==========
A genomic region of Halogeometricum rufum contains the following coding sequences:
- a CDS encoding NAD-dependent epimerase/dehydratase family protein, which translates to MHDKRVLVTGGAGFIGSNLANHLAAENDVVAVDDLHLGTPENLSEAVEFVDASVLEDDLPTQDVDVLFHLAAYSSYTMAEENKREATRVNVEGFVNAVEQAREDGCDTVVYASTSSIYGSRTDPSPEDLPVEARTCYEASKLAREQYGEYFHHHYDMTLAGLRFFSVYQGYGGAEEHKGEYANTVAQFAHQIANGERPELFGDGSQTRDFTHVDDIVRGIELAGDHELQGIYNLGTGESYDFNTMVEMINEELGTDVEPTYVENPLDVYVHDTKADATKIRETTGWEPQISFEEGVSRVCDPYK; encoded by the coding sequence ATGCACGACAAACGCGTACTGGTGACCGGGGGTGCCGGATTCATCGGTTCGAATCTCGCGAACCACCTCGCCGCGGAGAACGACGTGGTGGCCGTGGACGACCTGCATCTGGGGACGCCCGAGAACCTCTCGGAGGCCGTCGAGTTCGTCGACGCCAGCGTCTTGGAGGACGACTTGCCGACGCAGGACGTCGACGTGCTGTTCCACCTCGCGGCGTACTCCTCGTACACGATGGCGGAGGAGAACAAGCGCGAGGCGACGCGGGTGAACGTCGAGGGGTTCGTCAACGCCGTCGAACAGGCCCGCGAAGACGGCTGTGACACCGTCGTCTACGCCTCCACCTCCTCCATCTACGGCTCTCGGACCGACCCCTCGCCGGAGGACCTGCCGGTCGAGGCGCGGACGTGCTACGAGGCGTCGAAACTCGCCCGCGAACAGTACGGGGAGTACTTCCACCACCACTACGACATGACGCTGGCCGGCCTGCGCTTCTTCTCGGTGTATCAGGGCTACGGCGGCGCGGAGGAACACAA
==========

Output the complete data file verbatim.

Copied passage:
A genomic region of Halogeometricum rufum contains the following coding sequences:
- a CDS encoding NAD-dependent epimerase/dehydratase family protein, which translates to MHDKRVLVTGGAGFIGSNLANHLAAENDVVAVDDLHLGTPENLSEAVEFVDASVLEDDLPTQDVDVLFHLAAYSSYTMAEENKREATRVNVEGFVNAVEQAREDGCDTVVYASTSSIYGSRTDPSPEDLPVEARTCYEASKLAREQYGEYFHHHYDMTLAGLRFFSVYQGYGGAEEHKGEYANTVAQFAHQIANGERPELFGDGSQTRDFTHVDDIVRGIELAGDHELQGIYNLGTGESYDFNTMVEMINEELGTDVEPTYVENPLDVYVHDTKADATKIRETTGWEPQISFEEGVSRVCDPYK; encoded by the coding sequence ATGCACGACAAACGCGTACTGGTGACCGGGGGTGCCGGATTCATCGGTTCGAATCTCGCGAACCACCTCGCCGCGGAGAACGACGTGGTGGCCGTGGACGACCTGCATCTGGGGACGCCCGAGAACCTCTCGGAGGCCGTCGAGTTCGTCGACGCCAGCGTCTTGGAGGACGACTTGCCGACGCAGGACGTCGACGTGCTGTTCCACCTCGCGGCGTACTCCTCGTACACGATGGCGGAGGAGAACAAGCGCGAGGCGACGCGGGTGAACGTCGAGGGGTTCGTCAACGCCGTCGAACAGGCCCGCGAAGACGGCTGTGACACCGTCGTCTACGCCTCCACCTCCTCCATCTACGGCTCTCGGACCGACCCCTCGCCGGAGGACCTGCCGGTCGAGGCGCGGACGTGCTACGAGGCGTCGAAACTCGCCCGCGAACAGTACGGGGAGTACTTCCACCACCACTACGACATGACGCTGGCCGGCCTGCGCTTCTTCTCGGTGTATCAGGGCTACGGCGGCGCGGAGGAACACAA